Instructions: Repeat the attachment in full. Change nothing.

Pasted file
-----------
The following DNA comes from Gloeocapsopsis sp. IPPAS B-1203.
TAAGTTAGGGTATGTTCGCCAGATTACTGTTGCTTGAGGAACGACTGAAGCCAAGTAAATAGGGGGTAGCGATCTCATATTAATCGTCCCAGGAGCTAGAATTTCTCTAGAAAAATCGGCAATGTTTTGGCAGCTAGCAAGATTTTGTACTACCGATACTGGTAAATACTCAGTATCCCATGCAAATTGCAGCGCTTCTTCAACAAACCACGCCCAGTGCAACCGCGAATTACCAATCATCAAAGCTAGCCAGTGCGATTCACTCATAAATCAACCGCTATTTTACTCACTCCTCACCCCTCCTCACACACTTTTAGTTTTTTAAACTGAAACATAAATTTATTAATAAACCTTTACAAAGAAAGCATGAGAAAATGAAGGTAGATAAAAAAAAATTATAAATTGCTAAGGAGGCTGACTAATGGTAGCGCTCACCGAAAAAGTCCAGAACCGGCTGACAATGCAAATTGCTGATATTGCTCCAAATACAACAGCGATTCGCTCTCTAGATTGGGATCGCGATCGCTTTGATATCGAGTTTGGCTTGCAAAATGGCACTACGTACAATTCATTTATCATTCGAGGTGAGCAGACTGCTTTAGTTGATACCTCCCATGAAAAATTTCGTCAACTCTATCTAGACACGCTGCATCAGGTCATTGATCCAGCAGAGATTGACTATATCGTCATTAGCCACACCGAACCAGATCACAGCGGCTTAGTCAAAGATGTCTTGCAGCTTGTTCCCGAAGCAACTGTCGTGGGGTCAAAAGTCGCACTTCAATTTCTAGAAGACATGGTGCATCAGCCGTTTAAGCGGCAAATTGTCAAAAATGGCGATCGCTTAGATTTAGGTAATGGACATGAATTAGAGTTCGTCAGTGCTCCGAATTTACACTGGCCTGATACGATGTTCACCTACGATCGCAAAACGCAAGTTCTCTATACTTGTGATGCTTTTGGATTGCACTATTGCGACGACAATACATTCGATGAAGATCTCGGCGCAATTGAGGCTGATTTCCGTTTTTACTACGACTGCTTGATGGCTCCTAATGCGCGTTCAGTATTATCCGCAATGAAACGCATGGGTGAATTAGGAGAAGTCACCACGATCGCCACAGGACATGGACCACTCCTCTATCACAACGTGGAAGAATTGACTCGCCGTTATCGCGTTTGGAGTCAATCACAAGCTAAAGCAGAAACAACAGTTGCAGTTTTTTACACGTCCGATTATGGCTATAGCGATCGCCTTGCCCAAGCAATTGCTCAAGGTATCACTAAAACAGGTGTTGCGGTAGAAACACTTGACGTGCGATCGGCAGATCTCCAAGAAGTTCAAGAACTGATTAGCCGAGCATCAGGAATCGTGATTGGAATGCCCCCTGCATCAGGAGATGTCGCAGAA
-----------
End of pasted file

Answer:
The following DNA comes from Gloeocapsopsis sp. IPPAS B-1203.
TAAGTTAGGGTATGTTCGCCAGATTACTGTTGCTTGAGGAACGACTGAAGCCAAGTAAATAGGGGGTAGCGATCTCATATTAATCGTCCCAGGAGCTAGAATTTCTCTAGAAAAATCGGCAATGTTTTGGCAGCTAGCAAGATTTTGTACTACCGATACTGGTAAATACTCAGTATCCCATGCAAATTGCAGCGCTTCTTCAACAAACCACGCCCAGTGCAACCGCGAATTACCAATCATCAAAGCTAGCCAGTGCGATTCACTCATAAATCAACCGCTATTTTACTCACTCCTCACCCCTCCTCACACACTTTTAGTTTTTTAAACTGAAACATAAATTTATTAATAAACCTTTACAAAGAAAGCATGAGAAAATGAAGGTAGATAAAAAAAAATTATAAATTGCTAAGGAGGCTGACTAATGGTAGCGCTCACCGAAAAAGTCCAGAACCGGCTGACAATGCAAATTGCTGATATTGCTCCAAATACAACAGCGATTCGCTCTCTAGATTGGGATCGCGATCGCTTTGATATCGAGTTTGGCTTGCAAAATGGCACTACGTACAATTCATTTATCATTCGAGGTGAGCAGACTGCTTTAGTTGATACCTCCCATGAAAAATTTCGTCAACTCTATCTAGACACGCTGCATCAGGTCATTGATCCAGCAGAGATTGACTATATCGTCATTAGCCACACCGAACCAGATCACAGCGGCTTAGTCAAAGATGTCTTGCAGCTTGTTCCCGAAGCAACTGTCGTGGGGTCAAAAGTCGCACTTCAATTTCTAGAAGACATGGTGCATCAGCCGTTTAAGCGGCAAATTGTCAAAAATGGCGATCGCTTAGATTTAGGTAATGGACATGAATTAGAGTTCGTCAGTGCTCCGAATTTACACTGGCCTGATACGATGTTCACCTACGATCGCAAAACGCAAGTTCTCTATACTTGTGATGCTTTTGGATTGCACTATTGCGACGACAATACATTCGATGAAGATCTCGGCGCAATTGAGGCTGATTTCCGTTTTTACTACGACTGCTTGATGGCTCCTAATGCGCGTTCAGTATTATCCGCAATGAAACGCATGGGTGAATTAGGAGAAGTCACCACGATCGCCACAGGACATGGACCACTCCTCTATCACAACGTGGAAGAATTGACTCGCCGTTATCGCGTTTGGAGTCAATCACAAGCTAAAGCAGAAACAACAGTTGCAGTTTTTTACACGTCCGATTATGGCTATAGCGATCGCCTTGCCCAAGCAATTGCTCAAGGTATCACTAAAACAGGTGTTGCGGTAGAAACACTTGACGTGCGATCGGCAGATCTCCAAGAAGTTCAAGAACTGATTAGCCGAGCATCAGGAATCGTGATTGGAATGCCCCCTGCATCAGGAGATGTCGCAGAA